(b) Methods/Materials:

In an investigatory or technical/scientific report you would present details about the research or experiment to allow others to replicate the work in the future. You would summarise in chronological order what you did, giving essential information, as in this extract from a student dissertation report:


“A CPD plan and record file composed by the RPSGB was obtained from a tutor, which was analysed. To gain some understanding with regards to views on CPD, a handful of local community pharmacists were then approached. However, this open and randomised method proved not to be very effective, as views were very limited in parts and broadened in others.”

The Items and elements you could include in this methods or materials section are, as follows:

  • The research approach adopted and the reasons for this. If in retrospect you feel it was not the correct approach, you should say so, and state why;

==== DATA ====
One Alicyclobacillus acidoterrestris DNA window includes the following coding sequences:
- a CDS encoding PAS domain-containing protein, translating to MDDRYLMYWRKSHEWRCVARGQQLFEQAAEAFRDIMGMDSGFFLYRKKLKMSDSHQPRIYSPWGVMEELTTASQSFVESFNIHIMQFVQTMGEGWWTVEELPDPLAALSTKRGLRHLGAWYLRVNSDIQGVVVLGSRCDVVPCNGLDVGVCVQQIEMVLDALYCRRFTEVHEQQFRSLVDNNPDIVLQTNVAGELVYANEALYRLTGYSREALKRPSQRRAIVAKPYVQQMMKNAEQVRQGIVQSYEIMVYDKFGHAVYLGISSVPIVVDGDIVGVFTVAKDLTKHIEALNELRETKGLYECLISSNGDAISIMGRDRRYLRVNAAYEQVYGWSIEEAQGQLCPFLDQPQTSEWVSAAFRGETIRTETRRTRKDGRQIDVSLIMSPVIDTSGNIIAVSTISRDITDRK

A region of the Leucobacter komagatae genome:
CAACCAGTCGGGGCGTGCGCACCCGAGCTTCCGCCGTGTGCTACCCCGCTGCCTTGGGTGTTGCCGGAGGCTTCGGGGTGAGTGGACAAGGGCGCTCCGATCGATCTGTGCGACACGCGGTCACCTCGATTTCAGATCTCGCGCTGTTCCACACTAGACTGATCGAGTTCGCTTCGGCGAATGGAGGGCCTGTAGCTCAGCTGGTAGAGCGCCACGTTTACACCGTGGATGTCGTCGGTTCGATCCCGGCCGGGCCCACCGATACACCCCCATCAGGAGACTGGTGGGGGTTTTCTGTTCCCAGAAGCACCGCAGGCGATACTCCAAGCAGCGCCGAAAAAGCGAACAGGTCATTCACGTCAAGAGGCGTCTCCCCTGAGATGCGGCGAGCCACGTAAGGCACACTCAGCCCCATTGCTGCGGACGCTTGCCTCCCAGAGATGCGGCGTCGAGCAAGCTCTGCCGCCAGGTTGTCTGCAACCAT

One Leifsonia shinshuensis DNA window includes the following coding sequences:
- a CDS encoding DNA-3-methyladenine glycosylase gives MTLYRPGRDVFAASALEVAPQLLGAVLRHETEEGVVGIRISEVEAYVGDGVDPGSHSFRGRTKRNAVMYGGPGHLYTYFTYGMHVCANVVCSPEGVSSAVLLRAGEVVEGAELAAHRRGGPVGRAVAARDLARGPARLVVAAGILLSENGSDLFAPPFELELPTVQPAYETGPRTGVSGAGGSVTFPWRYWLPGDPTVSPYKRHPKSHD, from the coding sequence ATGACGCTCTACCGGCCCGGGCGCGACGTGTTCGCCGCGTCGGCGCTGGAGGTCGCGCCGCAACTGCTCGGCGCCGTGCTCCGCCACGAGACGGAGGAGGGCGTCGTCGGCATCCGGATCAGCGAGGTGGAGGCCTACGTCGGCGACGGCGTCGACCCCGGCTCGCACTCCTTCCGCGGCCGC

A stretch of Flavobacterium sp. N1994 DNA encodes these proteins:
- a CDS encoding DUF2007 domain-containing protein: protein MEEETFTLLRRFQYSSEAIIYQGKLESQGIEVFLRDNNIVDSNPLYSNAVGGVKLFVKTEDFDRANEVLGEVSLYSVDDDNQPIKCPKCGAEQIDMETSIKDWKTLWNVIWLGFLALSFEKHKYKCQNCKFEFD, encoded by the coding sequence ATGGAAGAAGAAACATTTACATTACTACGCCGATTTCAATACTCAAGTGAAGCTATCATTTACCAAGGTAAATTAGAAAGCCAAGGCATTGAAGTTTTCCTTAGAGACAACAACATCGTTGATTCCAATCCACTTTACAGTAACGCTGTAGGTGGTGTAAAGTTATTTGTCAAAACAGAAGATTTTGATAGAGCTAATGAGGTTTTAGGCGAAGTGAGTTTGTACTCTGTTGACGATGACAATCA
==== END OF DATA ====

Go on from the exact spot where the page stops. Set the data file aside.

• If applicable, the materials used in any physical testing process;
  • The methods you used to gather primary and/or secondary data, and why you chose those particular methods;
  • The criteria you adopted for collecting this data (e.g. target number, age, gender, occupational etc) giving reasons for your choice;
  • The target sample number and type of sample, e.g. a random sample;
  • The actual number you achieved and the reasons for any shortfall;
  • Where you collected the data;
  • When you collected it, if relevant;
  • Who was involved in the collection, if relevant;
  • How it was collected;
  • The logistical or other problems encountered in collecting or analysing it, if applicable;
  • How you collated and categorized the data.


The results section presents a summary of the data or other information you gathered. At this stage of the report you present and summarise the data or information without going into detailed discussion of the implications of your findings; this information goes into the next ‘Discussion’ section.

So, in the ‘Results’ section you could include the following information:

  • Summary of the statistical data gathered;
  • If applicable, how and why the results were affected by any event, situation or phenomenon within or outside your control;
  • If there was a shortfall in the amount of data you gained, how you compensated or dealt with this;